The second act of Edward Albee’s At Home at the Zoo was originally a self-contained one-act called The Zoo Story, written in 1958. In it, a laconic textbook editor named Peter is approached in Central Park by Jerry, a disheveled hustler who’s spent his life on the fringes and is desperate for a meaningful human connection. If you have had a homeless person approach you and start talking in a way that doesn’t make perfect sense, then you can imagine Peter’s unease. Likewise, if you’ve ever been surrounded by people, but still somehow managed to find yourself deeply, suffocatingly lonely, then you can imagine Jerry’s desperation. The play is about these two men: one who wants to mind his own business and the other who needs someone to talk to, and how they reach the worst kind of compromise. Laugh-out-loud funny at times and heart-wrenchingly sad at others, The Zoo Story is an almost-perfect short play.
It was originally produced Off-Broadway in 1960 (after a production in Berlin in 1959), along with Samuel Beckett’s Krapps Last Tape, and remained a staple in the American theater until around 2004, when Albee decided that the script wasn’t finished and he would expand it. He wrote a new act, initially called Homelife, which serves as a kind of prequel, focusing on Peter and his wife Ann, shortly before he makes his fateful trip to the park. Independently, Homelife is an exploration of marital dissatisfaction and how safety, at the expense of intimacy, can suffocate a relationship. Put together, they are At Home at the Zoo. The two acts serve as mirror images of one another, with Homelife expanding the world of The Zoo Story, while deepening its themes and ideas.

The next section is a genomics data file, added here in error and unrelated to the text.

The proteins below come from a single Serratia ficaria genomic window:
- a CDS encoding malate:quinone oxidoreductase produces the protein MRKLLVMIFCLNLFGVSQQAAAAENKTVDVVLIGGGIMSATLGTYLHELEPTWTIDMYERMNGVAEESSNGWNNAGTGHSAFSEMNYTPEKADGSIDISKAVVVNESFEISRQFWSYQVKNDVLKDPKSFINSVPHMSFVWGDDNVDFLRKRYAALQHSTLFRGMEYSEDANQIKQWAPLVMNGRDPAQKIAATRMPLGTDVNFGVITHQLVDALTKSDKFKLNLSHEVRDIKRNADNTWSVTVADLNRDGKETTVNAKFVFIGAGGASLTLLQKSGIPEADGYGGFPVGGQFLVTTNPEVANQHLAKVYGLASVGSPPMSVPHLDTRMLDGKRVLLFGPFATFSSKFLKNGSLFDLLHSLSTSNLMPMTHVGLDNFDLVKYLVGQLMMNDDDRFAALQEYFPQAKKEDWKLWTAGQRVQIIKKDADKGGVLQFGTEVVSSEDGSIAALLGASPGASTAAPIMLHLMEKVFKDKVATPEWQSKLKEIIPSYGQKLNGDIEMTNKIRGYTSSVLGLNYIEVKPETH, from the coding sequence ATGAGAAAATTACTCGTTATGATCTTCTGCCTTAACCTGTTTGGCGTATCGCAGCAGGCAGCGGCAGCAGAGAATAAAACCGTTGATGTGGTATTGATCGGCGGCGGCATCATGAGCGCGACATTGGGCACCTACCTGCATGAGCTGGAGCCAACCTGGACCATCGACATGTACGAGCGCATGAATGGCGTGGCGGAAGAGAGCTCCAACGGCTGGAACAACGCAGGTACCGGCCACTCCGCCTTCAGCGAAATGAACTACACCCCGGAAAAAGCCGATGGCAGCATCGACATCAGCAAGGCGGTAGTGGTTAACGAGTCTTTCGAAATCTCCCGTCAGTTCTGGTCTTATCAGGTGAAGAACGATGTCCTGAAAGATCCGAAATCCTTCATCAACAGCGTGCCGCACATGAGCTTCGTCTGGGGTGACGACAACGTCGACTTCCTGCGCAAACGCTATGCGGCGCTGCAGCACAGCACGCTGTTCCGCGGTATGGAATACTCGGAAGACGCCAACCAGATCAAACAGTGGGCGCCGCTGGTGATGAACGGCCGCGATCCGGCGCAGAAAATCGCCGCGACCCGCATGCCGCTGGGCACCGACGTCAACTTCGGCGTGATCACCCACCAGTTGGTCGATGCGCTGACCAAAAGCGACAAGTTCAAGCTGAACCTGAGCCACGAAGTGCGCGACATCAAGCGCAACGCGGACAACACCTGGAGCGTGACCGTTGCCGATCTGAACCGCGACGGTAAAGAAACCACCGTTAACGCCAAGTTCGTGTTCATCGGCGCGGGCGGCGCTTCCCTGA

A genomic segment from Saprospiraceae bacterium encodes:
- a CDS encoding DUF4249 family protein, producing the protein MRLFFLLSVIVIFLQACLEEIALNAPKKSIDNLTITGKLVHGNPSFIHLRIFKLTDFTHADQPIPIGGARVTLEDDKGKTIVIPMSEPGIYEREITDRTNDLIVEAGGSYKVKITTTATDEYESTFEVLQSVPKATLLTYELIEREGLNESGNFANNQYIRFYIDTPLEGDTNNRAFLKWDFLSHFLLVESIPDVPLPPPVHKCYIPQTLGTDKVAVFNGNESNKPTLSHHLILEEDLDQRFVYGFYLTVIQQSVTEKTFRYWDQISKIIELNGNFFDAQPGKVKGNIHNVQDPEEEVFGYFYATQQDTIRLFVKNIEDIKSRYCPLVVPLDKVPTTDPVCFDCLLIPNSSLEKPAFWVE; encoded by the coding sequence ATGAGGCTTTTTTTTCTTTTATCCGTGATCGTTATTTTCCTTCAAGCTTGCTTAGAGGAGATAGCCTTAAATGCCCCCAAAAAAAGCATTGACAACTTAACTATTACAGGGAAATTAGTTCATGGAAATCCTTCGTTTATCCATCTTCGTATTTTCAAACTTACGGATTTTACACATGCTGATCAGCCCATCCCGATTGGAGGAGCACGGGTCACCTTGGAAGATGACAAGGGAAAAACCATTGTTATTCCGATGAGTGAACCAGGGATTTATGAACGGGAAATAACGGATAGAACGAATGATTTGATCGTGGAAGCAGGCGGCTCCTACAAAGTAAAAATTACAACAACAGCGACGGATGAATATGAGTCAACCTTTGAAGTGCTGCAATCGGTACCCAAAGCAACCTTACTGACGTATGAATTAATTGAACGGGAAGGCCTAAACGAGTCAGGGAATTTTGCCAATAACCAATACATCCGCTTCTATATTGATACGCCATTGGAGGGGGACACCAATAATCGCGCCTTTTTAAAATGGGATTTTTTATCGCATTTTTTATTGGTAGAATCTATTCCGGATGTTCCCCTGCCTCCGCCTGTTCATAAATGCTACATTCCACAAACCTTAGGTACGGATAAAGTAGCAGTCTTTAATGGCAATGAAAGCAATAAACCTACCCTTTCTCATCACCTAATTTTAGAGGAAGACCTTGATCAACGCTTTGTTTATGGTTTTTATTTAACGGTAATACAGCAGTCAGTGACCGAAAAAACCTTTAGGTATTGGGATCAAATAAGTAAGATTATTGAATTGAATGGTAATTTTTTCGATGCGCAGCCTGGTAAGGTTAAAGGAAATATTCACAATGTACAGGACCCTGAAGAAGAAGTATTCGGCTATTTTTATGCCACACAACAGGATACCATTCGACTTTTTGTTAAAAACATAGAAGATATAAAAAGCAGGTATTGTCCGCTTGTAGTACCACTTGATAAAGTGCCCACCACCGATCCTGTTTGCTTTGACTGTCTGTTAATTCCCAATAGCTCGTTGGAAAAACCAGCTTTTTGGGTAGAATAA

At Home at the Zoo is a breathtaking play that nevertheless offers some unique challenges. Luckily, Deaf West Theatre is up to the challenge, and their production — currently running at the Wallis Annenberg Center for the Performing Arts — is everything that I’d hoped it would be. Deaf West Theatre productions star deaf actors who perform in ASL, with an additional set of actors who provide the “voices” of the characters from offstage. If you don’t speak ASL and, for whatever reason, this aspect of the production is giving you pause — don’t let it. The experience was comparable to seeing a foreign film with subtitles and, in fact, rather beautiful.
Director Coy Middlebrook faithfully serves the text, keeping the emphasis on the words and performances (a few transportive sound and lighting effects notwithstanding). He also skillfully navigates the tricky task of incorporating the second set of actors from various parts of the stage. Karyl Newman’s zoo-themed sets walk the fine line of being subtly abstract and evocative without drawing too much attention to themselves. The production coheres beautifully, wrangling a necessarily idiosyncratic script without choking it.